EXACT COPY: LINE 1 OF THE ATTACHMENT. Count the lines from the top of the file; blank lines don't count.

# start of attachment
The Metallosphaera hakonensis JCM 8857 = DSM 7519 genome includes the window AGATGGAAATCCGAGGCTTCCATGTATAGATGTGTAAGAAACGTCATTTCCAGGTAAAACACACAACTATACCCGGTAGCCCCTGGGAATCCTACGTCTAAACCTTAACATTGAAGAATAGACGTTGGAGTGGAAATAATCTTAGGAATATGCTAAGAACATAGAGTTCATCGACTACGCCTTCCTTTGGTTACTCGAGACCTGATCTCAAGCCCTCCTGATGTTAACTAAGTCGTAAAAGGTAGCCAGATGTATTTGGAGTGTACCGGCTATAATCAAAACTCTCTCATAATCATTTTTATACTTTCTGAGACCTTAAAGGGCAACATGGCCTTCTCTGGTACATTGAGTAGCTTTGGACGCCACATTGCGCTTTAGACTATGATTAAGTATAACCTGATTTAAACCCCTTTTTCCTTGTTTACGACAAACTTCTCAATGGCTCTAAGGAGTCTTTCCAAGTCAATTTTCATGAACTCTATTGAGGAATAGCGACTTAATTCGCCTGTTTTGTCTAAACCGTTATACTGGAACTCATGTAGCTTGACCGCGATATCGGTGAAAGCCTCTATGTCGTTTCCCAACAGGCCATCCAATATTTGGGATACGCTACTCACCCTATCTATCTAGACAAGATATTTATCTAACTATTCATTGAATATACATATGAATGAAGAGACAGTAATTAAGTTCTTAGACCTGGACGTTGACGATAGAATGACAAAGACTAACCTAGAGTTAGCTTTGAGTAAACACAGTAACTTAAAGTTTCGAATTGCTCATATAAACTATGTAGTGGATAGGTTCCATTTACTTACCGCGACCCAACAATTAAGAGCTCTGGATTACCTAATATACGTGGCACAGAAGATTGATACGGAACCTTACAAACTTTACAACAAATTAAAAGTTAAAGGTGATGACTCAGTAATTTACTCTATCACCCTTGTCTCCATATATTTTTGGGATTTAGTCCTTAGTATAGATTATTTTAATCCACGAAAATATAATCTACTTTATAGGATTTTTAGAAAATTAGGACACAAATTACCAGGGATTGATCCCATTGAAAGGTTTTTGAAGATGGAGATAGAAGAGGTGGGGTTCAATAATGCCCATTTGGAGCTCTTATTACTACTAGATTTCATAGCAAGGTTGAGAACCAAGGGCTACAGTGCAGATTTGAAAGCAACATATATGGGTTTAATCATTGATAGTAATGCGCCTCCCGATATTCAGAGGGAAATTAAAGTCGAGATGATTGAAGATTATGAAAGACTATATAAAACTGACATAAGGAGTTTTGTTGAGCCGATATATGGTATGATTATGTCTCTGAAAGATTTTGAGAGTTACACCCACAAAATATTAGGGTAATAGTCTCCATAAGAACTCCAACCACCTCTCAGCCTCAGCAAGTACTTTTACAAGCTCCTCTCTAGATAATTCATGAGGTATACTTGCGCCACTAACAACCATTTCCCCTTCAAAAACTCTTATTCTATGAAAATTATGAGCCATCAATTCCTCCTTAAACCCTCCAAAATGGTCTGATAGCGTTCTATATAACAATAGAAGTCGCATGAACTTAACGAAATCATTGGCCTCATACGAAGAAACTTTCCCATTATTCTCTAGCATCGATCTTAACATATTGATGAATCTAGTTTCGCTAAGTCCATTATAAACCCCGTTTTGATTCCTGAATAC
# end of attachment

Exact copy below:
The Metallosphaera hakonensis JCM 8857 = DSM 7519 genome includes the window AGATGGAAATCCGAGGCTTCCATGTATAGATGTGTAAGAAACGTCATTTCCAGGTAAAACACACAACTATACCCGGTAGCCCCTGGGAATCCTACGTCTAAACCTTAACATTGAAGAATAGACGTTGGAGTGGAAATAATCTTAGGAATATGCTAAGAACATAGAGTTCATCGACTACGCCTTCCTTTGGTTACTCGAGACCTGATCTCAAGCCCTCCTGATGTTAACTAAGTCGTAAAAGGTAGCCAGATGTATTTGGAGTGTACCGGCTATAATCAAAACTCTCTCATAATCATTTTTATACTTTCTGAGACCTTAAAGGGCAACATGGCCTTCTCTGGTACATTGAGTAGCTTTGGACGCCACATTGCGCTTTAGACTATGATTAAGTATAACCTGATTTAAACCCCTTTTTCCTTGTTTACGACAAACTTCTCAATGGCTCTAAGGAGTCTTTCCAAGTCAATTTTCATGAACTCTATTGAGGAATAGCGACTTAATTCGCCTGTTTTGTCTAAACCGTTATACTGGAACTCATGTAGCTTGACCGCGATATCGGTGAAAGCCTCTATGTCGTTTCCCAACAGGCCATCCAATATTTGGGATACGCTACTCACCCTATCTATCTAGACAAGATATTTATCTAACTATTCATTGAATATACATATGAATGAAGAGACAGTAATTAAGTTCTTAGACCTGGACGTTGACGATAGAATGACAAAGACTAACCTAGAGTTAGCTTTGAGTAAACACAGTAACTTAAAGTTTCGAATTGCTCATATAAACTATGTAGTGGATAGGTTCCATTTACTTACCGCGACCCAACAATTAAGAGCTCTGGATTACCTAATATACGTGGCACAGAAGATTGATACGGAACCTTACAAACTTTACAACAAATTAAAAGTTAAAGGTGATGACTCAGTAATTTACTCTATCACCCTTGTCTCCATATATTTTTGGGATTTAGTCCTTAGTATAGATTATTTTAATCCACGAAAATATAATCTACTTTATAGGATTTTTAGAAAATTAGGACACAAATTACCAGGGATTGATCCCATTGAAAGGTTTTTGAAGATGGAGATAGAAGAGGTGGGGTTCAATAATGCCCATTTGGAGCTCTTATTACTACTAGATTTCATAGCAAGGTTGAGAACCAAGGGCTACAGTGCAGATTTGAAAGCAACATATATGGGTTTAATCATTGATAGTAATGCGCCTCCCGATATTCAGAGGGAAATTAAAGTCGAGATGATTGAAGATTATGAAAGACTATATAAAACTGACATAAGGAGTTTTGTTGAGCCGATATATGGTATGATTATGTCTCTGAAAGATTTTGAGAGTTACACCCACAAAATATTAGGGTAATAGTCTCCATAAGAACTCCAACCACCTCTCAGCCTCAGCAAGTACTTTTACAAGCTCCTCTCTAGATAATTCATGAGGTATACTTGCGCCACTAACAACCATTTCCCCTTCAAAAACTCTTATTCTATGAAAATTATGAGCCATCAATTCCTCCTTAAACCCTCCAAAATGGTCTGATAGCGTTCTATATAACAATAGAAGTCGCATGAACTTAACGAAATCATTGGCCTCATACGAAGAAACTTTCCCATTATTCTCTAGCATCGATCTTAACATATTGATGAATCTAGTTTCGCTAAGTCCATTATAAACCCCGTTTTGATTCCTGAATAC